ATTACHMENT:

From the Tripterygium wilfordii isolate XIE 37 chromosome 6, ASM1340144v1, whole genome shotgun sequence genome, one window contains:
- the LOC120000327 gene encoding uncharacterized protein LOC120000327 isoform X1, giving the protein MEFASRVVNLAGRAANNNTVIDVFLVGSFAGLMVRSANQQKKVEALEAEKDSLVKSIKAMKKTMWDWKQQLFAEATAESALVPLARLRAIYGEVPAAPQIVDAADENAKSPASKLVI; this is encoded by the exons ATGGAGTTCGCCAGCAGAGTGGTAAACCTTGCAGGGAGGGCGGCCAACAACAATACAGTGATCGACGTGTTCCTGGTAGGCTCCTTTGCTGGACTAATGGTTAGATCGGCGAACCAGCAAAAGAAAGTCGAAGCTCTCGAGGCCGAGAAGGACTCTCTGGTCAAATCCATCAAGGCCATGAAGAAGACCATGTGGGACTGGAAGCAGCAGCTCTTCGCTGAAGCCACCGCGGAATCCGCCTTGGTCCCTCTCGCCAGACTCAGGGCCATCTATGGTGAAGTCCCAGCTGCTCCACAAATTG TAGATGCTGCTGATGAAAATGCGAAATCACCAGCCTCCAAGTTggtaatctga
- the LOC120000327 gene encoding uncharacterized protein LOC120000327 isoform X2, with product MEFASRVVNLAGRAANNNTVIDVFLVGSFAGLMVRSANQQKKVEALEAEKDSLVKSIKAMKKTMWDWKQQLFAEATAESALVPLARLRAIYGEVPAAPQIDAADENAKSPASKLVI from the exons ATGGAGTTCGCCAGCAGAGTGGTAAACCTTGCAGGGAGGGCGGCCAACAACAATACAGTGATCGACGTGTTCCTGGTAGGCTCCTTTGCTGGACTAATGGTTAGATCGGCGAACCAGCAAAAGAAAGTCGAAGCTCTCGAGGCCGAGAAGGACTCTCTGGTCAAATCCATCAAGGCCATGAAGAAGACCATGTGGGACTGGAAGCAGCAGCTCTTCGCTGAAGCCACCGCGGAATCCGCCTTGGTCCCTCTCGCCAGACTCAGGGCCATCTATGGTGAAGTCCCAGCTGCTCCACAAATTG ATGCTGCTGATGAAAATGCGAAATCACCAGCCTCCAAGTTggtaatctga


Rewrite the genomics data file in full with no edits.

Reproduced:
From the Tripterygium wilfordii isolate XIE 37 chromosome 6, ASM1340144v1, whole genome shotgun sequence genome, one window contains:
- the LOC120000327 gene encoding uncharacterized protein LOC120000327 isoform X1, giving the protein MEFASRVVNLAGRAANNNTVIDVFLVGSFAGLMVRSANQQKKVEALEAEKDSLVKSIKAMKKTMWDWKQQLFAEATAESALVPLARLRAIYGEVPAAPQIVDAADENAKSPASKLVI; this is encoded by the exons ATGGAGTTCGCCAGCAGAGTGGTAAACCTTGCAGGGAGGGCGGCCAACAACAATACAGTGATCGACGTGTTCCTGGTAGGCTCCTTTGCTGGACTAATGGTTAGATCGGCGAACCAGCAAAAGAAAGTCGAAGCTCTCGAGGCCGAGAAGGACTCTCTGGTCAAATCCATCAAGGCCATGAAGAAGACCATGTGGGACTGGAAGCAGCAGCTCTTCGCTGAAGCCACCGCGGAATCCGCCTTGGTCCCTCTCGCCAGACTCAGGGCCATCTATGGTGAAGTCCCAGCTGCTCCACAAATTG TAGATGCTGCTGATGAAAATGCGAAATCACCAGCCTCCAAGTTggtaatctga
- the LOC120000327 gene encoding uncharacterized protein LOC120000327 isoform X2, with product MEFASRVVNLAGRAANNNTVIDVFLVGSFAGLMVRSANQQKKVEALEAEKDSLVKSIKAMKKTMWDWKQQLFAEATAESALVPLARLRAIYGEVPAAPQIDAADENAKSPASKLVI from the exons ATGGAGTTCGCCAGCAGAGTGGTAAACCTTGCAGGGAGGGCGGCCAACAACAATACAGTGATCGACGTGTTCCTGGTAGGCTCCTTTGCTGGACTAATGGTTAGATCGGCGAACCAGCAAAAGAAAGTCGAAGCTCTCGAGGCCGAGAAGGACTCTCTGGTCAAATCCATCAAGGCCATGAAGAAGACCATGTGGGACTGGAAGCAGCAGCTCTTCGCTGAAGCCACCGCGGAATCCGCCTTGGTCCCTCTCGCCAGACTCAGGGCCATCTATGGTGAAGTCCCAGCTGCTCCACAAATTG ATGCTGCTGATGAAAATGCGAAATCACCAGCCTCCAAGTTggtaatctga